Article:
The journalist, Sam Kriss — a member of the Labour Party — has been accused of sexual harassment. So has the journalist, Rupert Myers — a member of the Conservative Party. And so, on the other side of the Atlantic, have the movie mogul, Harvey Weinstein — a supporter of the Democrats — and the TV host, Bill O’Reilly — a supporter of the Republicans. There is nothing specifically left or right wing about misogyny.
But there is something very specific indeed about the misogyny of the contemporary British Far Left: something very specific that is very specifically denied when Corbyn’s cheerleaders enthuse that ‘Corbynite slang is remarkably unproblematic in its derivation’, or insinuate — however ridiculously — that ‘centrists’ are particularly prone to transphobia, or suggest, with unintentional irony, that the real threat faced by left wing women is that of ‘centrist dads’ who ‘want to educate you and hate fuck you’. (Honestly, there’s nothing new about the sexual abuse of women on the far left by men more highly placed in the far left’s brutal hierarchy.)
The day before the 2017 Labour Party Conference in Brighton, Labour Vision published an essay in which I argued that responsible non-Jews on the Left should take note of majority Jewish opinion, and not ignore it in favour of tiny minority groups on the fringes of the Jewish community whose opinion happens to be more convenient for Leftists. What actually happened at the conference is history — and quite unpleasant history at that (for details, I recommend reading both Marcus Dysch’s overview of events and David Collier’s eyewitness account). There’s much more to be said on the topic, and I’ll get around to saying some of it before long, but for now, I’d like to revisit the odd little centrepiece of my Labour Vision essay: the analysis of signatories to four letters opposing action against antisemitism. (tl;dr: There are very few Jews who are committed anti-Zionists, but the anti-Zionist movement needs them in order to maintain the impression of not being anti-Jewish, so a lot of the same names get recycled between different open letters to the press. Also, a tutorial on how to make Euler diagrams in R. Something for everyone?)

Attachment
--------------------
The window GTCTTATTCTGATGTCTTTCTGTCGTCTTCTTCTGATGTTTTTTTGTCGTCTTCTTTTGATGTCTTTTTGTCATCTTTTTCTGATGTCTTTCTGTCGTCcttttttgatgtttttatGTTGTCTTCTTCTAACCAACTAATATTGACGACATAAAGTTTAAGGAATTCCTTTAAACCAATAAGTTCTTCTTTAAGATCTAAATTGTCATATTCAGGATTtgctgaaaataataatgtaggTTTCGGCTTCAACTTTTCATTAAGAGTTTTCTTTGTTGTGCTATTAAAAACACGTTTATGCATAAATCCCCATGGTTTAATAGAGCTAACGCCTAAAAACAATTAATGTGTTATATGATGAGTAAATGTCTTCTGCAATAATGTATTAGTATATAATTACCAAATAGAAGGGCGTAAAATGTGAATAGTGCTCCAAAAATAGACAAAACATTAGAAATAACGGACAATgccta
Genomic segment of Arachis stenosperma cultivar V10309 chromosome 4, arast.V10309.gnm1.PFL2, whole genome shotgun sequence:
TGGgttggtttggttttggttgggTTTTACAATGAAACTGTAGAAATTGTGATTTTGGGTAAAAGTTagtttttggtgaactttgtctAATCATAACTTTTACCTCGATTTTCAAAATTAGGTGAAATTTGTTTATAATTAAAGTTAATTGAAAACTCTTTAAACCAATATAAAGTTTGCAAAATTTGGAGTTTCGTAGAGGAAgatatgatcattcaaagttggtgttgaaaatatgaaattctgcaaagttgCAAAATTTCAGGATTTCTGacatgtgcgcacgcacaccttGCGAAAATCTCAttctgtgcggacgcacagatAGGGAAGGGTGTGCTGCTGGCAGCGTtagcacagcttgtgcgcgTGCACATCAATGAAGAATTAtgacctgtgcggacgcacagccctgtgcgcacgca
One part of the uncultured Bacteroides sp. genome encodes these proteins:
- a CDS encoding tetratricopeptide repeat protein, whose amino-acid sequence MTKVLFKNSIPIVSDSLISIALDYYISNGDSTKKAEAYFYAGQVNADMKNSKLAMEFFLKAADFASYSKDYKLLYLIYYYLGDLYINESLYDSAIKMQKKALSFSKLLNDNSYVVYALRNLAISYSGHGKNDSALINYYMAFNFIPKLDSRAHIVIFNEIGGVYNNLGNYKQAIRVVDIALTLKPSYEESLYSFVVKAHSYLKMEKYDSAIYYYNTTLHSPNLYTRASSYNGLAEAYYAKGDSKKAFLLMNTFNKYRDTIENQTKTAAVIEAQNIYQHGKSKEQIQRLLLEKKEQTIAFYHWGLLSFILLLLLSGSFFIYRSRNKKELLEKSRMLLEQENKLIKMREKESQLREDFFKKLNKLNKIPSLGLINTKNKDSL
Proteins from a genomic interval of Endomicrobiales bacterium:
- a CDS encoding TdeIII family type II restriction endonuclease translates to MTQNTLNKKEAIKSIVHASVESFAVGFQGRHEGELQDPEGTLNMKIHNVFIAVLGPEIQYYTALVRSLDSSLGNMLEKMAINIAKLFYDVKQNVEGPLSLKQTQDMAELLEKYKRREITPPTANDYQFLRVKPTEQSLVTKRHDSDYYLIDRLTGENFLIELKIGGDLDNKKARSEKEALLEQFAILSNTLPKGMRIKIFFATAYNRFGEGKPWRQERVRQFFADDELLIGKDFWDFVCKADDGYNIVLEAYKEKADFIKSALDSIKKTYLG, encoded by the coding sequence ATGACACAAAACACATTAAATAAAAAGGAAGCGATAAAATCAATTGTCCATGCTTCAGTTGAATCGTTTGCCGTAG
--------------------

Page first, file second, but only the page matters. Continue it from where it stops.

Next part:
It is an article of faith for many on the British Left that measures to combat left wing antisemitism are in reality measures to combat Labour Party leader Jeremy Corbyn: attempts promoted by the fiendish ‘Israel Lobby’, and opposed by Jews. Yes, by Jews. You know the Jews I mean: maybe not the Jews you’ve actually met, but, as Chaminda Jayanetti put it, ‘the Good Jew[s] – the Perfect Jew[s]. The Manic Pixie Dream Jew[s]. The Jew[s] to be put on a placard as evidence of how Not All Jews support Israel.’ There’s a certain kind of Leftist who needs those Jews.
Last month, I published an analysis of candidates’ public Twitter followers immediately before the General Election. As I showed, Conservative candidates tended to have more public followers than Labour candidates — but once we control for whether candidates had or had not previously been Members of Parliament, we find that Labour candidates tended to have more public followers than Conservative candidates. SNP candidates tended to have more public followers than Conservative or Labour candidates, although that finding was not statistically significant after controls because of the low numbers involved.
This does not, however, address the question of which party’s candidates had more public followers in total — nor the much more subtle question of how many of each party’s candidates’ public followers exclusively followed candidates of that party, and how many also followed candidates of other parties. To answer that question, we need to know who the candidates’ followers were. Fortunately, I do: